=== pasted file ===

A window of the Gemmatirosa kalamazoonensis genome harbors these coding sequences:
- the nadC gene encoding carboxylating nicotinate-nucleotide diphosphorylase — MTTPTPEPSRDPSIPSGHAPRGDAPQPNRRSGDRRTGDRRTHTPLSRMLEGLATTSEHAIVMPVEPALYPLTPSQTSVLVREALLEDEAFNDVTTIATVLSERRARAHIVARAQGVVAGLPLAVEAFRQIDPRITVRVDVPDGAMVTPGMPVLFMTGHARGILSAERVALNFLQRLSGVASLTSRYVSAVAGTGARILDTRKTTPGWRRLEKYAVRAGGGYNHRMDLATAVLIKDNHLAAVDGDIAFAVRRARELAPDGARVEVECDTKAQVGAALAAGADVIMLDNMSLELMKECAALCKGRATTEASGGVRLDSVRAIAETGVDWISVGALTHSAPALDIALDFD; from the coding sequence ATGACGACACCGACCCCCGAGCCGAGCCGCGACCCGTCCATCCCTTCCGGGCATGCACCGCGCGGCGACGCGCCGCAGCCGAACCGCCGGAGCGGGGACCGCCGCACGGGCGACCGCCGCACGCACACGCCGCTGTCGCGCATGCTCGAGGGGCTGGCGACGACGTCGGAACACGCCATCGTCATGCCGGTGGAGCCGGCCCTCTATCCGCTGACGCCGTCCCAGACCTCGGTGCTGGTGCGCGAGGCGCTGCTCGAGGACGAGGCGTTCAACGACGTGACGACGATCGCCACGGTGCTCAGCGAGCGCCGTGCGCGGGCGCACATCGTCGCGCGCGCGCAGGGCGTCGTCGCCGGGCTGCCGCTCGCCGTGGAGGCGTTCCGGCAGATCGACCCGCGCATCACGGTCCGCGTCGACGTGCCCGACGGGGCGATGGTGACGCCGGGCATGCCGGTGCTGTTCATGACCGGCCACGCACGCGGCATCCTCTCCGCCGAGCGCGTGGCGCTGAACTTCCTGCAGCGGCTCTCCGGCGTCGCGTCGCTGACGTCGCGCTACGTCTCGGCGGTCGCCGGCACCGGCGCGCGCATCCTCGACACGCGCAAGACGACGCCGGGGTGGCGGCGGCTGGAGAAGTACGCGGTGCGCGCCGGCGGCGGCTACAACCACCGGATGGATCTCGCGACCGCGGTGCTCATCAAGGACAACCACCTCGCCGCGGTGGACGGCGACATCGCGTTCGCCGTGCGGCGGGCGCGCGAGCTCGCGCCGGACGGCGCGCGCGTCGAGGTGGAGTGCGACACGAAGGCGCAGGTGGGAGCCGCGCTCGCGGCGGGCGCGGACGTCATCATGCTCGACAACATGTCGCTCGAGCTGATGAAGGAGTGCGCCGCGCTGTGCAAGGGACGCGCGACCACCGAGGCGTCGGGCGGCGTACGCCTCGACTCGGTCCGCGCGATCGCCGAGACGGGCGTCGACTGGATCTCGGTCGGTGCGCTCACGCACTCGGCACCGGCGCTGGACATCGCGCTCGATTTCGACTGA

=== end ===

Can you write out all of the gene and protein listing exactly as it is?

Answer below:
A window of the Gemmatirosa kalamazoonensis genome harbors these coding sequences:
- the nadC gene encoding carboxylating nicotinate-nucleotide diphosphorylase — MTTPTPEPSRDPSIPSGHAPRGDAPQPNRRSGDRRTGDRRTHTPLSRMLEGLATTSEHAIVMPVEPALYPLTPSQTSVLVREALLEDEAFNDVTTIATVLSERRARAHIVARAQGVVAGLPLAVEAFRQIDPRITVRVDVPDGAMVTPGMPVLFMTGHARGILSAERVALNFLQRLSGVASLTSRYVSAVAGTGARILDTRKTTPGWRRLEKYAVRAGGGYNHRMDLATAVLIKDNHLAAVDGDIAFAVRRARELAPDGARVEVECDTKAQVGAALAAGADVIMLDNMSLELMKECAALCKGRATTEASGGVRLDSVRAIAETGVDWISVGALTHSAPALDIALDFD; from the coding sequence ATGACGACACCGACCCCCGAGCCGAGCCGCGACCCGTCCATCCCTTCCGGGCATGCACCGCGCGGCGACGCGCCGCAGCCGAACCGCCGGAGCGGGGACCGCCGCACGGGCGACCGCCGCACGCACACGCCGCTGTCGCGCATGCTCGAGGGGCTGGCGACGACGTCGGAACACGCCATCGTCATGCCGGTGGAGCCGGCCCTCTATCCGCTGACGCCGTCCCAGACCTCGGTGCTGGTGCGCGAGGCGCTGCTCGAGGACGAGGCGTTCAACGACGTGACGACGATCGCCACGGTGCTCAGCGAGCGCCGTGCGCGGGCGCACATCGTCGCGCGCGCGCAGGGCGTCGTCGCCGGGCTGCCGCTCGCCGTGGAGGCGTTCCGGCAGATCGACCCGCGCATCACGGTCCGCGTCGACGTGCCCGACGGGGCGATGGTGACGCCGGGCATGCCGGTGCTGTTCATGACCGGCCACGCACGCGGCATCCTCTCCGCCGAGCGCGTGGCGCTGAACTTCCTGCAGCGGCTCTCCGGCGTCGCGTCGCTGACGTCGCGCTACGTCTCGGCGGTCGCCGGCACCGGCGCGCGCATCCTCGACACGCGCAAGACGACGCCGGGGTGGCGGCGGCTGGAGAAGTACGCGGTGCGCGCCGGCGGCGGCTACAACCACCGGATGGATCTCGCGACCGCGGTGCTCATCAAGGACAACCACCTCGCCGCGGTGGACGGCGACATCGCGTTCGCCGTGCGGCGGGCGCGCGAGCTCGCGCCGGACGGCGCGCGCGTCGAGGTGGAGTGCGACACGAAGGCGCAGGTGGGAGCCGCGCTCGCGGCGGGCGCGGACGTCATCATGCTCGACAACATGTCGCTCGAGCTGATGAAGGAGTGCGCCGCGCTGTGCAAGGGACGCGCGACCACCGAGGCGTCGGGCGGCGTACGCCTCGACTCGGTCCGCGCGATCGCCGAGACGGGCGTCGACTGGATCTCGGTCGGTGCGCTCACGCACTCGGCACCGGCGCTGGACATCGCGCTCGATTTCGACTGA